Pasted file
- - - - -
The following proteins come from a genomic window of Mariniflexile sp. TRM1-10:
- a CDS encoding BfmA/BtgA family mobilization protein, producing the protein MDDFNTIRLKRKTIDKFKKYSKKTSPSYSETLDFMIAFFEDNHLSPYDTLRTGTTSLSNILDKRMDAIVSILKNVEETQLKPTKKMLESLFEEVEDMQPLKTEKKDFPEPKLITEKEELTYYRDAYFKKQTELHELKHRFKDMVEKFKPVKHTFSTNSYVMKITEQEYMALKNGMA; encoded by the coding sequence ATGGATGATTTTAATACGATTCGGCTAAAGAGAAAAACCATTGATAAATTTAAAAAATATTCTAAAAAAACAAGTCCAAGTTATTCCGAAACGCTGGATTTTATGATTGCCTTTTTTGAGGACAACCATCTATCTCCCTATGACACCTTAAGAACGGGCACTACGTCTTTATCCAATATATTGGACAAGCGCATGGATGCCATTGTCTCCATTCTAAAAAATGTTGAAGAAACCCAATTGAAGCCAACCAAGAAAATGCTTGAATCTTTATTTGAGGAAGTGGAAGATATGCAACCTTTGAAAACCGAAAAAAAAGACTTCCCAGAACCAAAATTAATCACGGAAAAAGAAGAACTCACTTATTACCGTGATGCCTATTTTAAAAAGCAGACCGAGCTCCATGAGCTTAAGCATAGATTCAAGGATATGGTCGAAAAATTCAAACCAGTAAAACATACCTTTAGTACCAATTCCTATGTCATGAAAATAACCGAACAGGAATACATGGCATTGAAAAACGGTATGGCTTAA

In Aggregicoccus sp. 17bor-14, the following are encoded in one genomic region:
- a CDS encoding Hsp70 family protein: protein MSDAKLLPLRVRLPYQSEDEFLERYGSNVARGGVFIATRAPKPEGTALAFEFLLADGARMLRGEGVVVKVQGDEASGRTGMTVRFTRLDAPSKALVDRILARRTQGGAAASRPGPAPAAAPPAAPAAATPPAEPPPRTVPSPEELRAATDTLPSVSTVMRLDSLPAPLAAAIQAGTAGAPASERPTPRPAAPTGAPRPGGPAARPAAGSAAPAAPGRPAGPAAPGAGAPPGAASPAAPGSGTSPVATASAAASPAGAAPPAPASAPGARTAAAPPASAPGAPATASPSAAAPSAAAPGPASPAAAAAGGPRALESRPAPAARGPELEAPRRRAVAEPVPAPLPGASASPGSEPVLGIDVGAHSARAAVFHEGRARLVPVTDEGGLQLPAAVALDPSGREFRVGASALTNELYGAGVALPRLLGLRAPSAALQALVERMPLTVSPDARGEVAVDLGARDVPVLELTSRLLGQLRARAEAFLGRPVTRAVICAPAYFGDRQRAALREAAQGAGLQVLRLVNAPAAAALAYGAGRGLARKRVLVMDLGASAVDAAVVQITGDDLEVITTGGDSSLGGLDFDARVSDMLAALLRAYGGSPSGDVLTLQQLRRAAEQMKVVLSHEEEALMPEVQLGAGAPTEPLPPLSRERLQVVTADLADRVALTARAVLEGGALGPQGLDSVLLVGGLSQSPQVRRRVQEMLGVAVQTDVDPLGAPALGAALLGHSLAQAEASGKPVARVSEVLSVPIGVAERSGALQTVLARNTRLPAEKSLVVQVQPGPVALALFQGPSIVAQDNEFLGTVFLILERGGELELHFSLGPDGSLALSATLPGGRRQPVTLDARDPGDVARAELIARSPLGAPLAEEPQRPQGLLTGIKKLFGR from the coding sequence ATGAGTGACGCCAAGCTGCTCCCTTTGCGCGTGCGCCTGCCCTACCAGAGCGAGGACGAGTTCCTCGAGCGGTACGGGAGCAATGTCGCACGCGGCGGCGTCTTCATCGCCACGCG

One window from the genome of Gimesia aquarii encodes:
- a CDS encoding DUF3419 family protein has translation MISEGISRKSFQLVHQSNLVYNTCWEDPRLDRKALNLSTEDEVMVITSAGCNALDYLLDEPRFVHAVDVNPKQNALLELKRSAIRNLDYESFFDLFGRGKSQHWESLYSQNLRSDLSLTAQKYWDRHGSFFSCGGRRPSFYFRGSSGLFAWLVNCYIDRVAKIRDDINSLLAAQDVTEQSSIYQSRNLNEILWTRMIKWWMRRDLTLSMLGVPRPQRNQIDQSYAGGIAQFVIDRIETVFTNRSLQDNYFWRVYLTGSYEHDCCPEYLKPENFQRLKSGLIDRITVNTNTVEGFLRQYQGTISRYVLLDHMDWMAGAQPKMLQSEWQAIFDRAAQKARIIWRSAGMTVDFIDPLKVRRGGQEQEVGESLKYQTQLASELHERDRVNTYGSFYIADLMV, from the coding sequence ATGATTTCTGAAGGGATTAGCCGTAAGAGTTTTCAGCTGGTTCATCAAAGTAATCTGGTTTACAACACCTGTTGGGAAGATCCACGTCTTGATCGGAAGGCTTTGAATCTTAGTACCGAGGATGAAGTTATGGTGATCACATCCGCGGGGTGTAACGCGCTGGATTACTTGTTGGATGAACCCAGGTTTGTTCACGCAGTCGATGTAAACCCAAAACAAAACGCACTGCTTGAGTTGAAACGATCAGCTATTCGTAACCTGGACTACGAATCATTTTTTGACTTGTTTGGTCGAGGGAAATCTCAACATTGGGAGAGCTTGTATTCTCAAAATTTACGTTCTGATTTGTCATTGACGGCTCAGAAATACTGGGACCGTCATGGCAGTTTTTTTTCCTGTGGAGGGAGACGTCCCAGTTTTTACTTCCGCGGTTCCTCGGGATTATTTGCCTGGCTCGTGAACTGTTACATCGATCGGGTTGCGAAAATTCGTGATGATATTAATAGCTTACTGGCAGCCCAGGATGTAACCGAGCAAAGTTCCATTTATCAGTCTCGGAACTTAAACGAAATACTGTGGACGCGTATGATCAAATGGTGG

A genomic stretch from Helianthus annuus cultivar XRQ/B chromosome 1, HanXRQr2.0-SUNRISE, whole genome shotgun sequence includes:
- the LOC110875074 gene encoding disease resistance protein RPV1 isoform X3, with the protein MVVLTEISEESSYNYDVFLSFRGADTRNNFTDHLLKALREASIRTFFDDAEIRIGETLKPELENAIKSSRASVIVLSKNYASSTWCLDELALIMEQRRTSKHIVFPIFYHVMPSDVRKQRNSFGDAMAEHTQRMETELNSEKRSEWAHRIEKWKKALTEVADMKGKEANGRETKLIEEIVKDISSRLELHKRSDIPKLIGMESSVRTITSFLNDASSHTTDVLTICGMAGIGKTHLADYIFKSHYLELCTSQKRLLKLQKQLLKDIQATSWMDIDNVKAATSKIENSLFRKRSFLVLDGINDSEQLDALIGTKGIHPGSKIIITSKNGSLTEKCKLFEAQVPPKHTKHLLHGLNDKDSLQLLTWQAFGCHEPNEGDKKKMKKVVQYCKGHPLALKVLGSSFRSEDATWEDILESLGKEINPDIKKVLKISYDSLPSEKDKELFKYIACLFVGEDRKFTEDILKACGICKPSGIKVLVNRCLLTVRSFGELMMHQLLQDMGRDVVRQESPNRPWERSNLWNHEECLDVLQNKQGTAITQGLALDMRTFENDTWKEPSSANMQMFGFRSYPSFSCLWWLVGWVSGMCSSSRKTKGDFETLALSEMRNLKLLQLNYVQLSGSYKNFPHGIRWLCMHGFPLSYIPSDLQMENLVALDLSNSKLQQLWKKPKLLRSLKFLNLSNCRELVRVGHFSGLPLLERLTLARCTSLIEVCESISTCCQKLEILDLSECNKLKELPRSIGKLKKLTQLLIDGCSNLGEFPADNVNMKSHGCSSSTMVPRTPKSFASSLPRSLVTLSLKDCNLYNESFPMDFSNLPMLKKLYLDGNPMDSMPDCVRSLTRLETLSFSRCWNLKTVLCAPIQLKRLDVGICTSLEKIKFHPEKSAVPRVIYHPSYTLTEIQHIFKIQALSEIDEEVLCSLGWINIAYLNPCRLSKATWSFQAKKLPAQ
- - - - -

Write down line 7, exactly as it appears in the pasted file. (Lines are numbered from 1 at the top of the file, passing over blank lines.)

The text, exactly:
A genomic stretch from Helianthus annuus cultivar XRQ/B chromosome 1, HanXRQr2.0-SUNRISE, whole genome shotgun sequence includes: